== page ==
Sanitary City vs. Sustainable City - Who Wins, Who Loses?

Walker Wells's picture
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What aspects of urbanism and quality of life got lost with the creation of today's modern post-industrial urbanism, or the Sanitary City? And what bearing does this have on the future of green urbanism and sustainability?

Going back just 100 years, cities were filled with noise, smell, smoke, sewage, animals, slaughter houses, trash incinerators, market gardens, stables, etc. Through building codes, use-based zoning, water system upgrades, creation of the electricity grid, and the emergence of the automobile, and establishing environmental regulations, we were able to eliminate most of these urban problems.  Overall this has led to large increases in the quality of human life.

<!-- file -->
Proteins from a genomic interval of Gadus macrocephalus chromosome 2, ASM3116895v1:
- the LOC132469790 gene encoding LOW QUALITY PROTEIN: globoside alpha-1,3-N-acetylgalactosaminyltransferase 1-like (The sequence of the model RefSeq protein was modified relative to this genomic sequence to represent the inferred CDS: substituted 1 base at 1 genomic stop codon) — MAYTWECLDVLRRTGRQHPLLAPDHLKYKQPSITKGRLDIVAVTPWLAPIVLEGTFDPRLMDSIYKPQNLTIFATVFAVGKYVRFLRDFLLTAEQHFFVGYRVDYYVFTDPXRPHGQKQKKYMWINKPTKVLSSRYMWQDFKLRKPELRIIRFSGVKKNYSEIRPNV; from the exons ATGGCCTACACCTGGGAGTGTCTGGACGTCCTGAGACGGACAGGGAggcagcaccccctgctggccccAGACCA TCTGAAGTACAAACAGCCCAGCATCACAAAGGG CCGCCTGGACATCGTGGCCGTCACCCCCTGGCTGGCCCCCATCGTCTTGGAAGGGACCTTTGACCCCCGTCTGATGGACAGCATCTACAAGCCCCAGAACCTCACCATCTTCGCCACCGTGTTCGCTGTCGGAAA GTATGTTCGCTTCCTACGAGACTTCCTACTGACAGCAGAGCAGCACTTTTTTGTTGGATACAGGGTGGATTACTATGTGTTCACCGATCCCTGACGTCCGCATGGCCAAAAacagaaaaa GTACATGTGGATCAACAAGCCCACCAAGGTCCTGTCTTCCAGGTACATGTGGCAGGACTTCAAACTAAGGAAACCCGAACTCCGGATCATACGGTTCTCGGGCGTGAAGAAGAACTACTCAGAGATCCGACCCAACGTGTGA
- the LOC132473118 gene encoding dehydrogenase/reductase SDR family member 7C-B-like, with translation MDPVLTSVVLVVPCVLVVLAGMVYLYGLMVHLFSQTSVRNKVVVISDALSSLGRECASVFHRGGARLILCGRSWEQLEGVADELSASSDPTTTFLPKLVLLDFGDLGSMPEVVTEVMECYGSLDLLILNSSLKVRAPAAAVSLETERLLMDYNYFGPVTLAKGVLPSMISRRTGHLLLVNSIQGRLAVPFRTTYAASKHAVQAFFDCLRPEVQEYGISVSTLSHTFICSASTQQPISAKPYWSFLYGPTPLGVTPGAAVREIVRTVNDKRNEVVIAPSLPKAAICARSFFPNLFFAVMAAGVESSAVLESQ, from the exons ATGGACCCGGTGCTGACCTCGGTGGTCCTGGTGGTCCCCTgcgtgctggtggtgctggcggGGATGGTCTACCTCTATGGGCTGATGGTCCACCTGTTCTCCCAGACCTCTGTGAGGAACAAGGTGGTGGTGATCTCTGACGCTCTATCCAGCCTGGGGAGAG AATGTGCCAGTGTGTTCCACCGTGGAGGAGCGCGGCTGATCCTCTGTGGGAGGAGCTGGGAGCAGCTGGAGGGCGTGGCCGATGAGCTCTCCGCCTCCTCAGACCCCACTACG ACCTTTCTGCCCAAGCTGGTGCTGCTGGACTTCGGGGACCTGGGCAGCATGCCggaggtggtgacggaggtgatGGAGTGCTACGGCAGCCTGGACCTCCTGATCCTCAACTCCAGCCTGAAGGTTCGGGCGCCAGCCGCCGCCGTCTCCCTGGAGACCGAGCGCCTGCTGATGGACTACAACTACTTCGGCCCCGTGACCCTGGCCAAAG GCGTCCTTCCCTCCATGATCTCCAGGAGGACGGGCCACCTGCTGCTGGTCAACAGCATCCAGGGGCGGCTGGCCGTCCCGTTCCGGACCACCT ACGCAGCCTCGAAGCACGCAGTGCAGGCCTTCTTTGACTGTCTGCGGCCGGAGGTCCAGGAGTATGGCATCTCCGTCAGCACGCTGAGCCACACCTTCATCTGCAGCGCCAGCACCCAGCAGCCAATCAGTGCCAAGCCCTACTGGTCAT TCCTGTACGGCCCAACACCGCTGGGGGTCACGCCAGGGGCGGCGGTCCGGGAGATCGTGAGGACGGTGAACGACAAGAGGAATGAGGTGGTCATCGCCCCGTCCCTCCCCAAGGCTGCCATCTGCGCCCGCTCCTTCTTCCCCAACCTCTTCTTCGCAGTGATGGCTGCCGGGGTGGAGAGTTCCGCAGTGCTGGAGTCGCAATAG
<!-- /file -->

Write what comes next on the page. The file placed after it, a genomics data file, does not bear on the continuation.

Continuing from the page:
But what has been the cost of moving up Maslow's pyramid? Are we healthier? - absolutely.  Happier? - maybe. Sustainable? – not even close.   

Achieving urban sustainability requires more than tinkering with the efficiency and intelligence of the modern city. The future urban experience needs to be built on principles of ecology, biological processes, and cyclical metabolisms.  This means that compost, water management, and local wastewater are part of the cityscape, as is the smell of compost, ripe fruit, and sounds of chickens, pigs, goats, and the occasional rooster. Reinstating these organic qualities as norms, rather than idiosyncratic aberrations, is essential to the transition from the Sanitary City to the Sustainable City.

In other words, sometimes you need to go backward to go forward.

Walker Wells is director of the green urbanism program for Global Green USA and a lecturer at Pomona College and UCLA.

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